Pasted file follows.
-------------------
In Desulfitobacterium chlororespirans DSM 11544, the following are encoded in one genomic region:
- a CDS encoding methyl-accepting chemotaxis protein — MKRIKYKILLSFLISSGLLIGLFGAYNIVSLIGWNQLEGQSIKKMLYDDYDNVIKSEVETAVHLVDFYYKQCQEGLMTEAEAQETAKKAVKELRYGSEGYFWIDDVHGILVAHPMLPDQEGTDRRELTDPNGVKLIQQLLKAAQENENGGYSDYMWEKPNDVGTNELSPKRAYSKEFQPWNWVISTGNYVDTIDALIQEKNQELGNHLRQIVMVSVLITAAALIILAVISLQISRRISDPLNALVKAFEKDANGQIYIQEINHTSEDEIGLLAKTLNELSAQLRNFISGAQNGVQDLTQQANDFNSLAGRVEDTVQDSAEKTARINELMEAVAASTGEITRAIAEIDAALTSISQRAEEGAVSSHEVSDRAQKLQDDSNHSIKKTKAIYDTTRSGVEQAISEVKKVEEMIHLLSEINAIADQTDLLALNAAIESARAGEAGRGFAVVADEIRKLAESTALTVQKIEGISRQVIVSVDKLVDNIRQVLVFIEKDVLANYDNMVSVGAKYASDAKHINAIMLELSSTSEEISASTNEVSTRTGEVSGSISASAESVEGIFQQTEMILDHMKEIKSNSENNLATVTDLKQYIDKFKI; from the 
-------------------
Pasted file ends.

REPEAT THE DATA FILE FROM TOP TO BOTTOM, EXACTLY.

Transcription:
In Desulfitobacterium chlororespirans DSM 11544, the following are encoded in one genomic region:
- a CDS encoding methyl-accepting chemotaxis protein — MKRIKYKILLSFLISSGLLIGLFGAYNIVSLIGWNQLEGQSIKKMLYDDYDNVIKSEVETAVHLVDFYYKQCQEGLMTEAEAQETAKKAVKELRYGSEGYFWIDDVHGILVAHPMLPDQEGTDRRELTDPNGVKLIQQLLKAAQENENGGYSDYMWEKPNDVGTNELSPKRAYSKEFQPWNWVISTGNYVDTIDALIQEKNQELGNHLRQIVMVSVLITAAALIILAVISLQISRRISDPLNALVKAFEKDANGQIYIQEINHTSEDEIGLLAKTLNELSAQLRNFISGAQNGVQDLTQQANDFNSLAGRVEDTVQDSAEKTARINELMEAVAASTGEITRAIAEIDAALTSISQRAEEGAVSSHEVSDRAQKLQDDSNHSIKKTKAIYDTTRSGVEQAISEVKKVEEMIHLLSEINAIADQTDLLALNAAIESARAGEAGRGFAVVADEIRKLAESTALTVQKIEGISRQVIVSVDKLVDNIRQVLVFIEKDVLANYDNMVSVGAKYASDAKHINAIMLELSSTSEEISASTNEVSTRTGEVSGSISASAESVEGIFQQTEMILDHMKEIKSNSENNLATVTDLKQYIDKFKI; from the 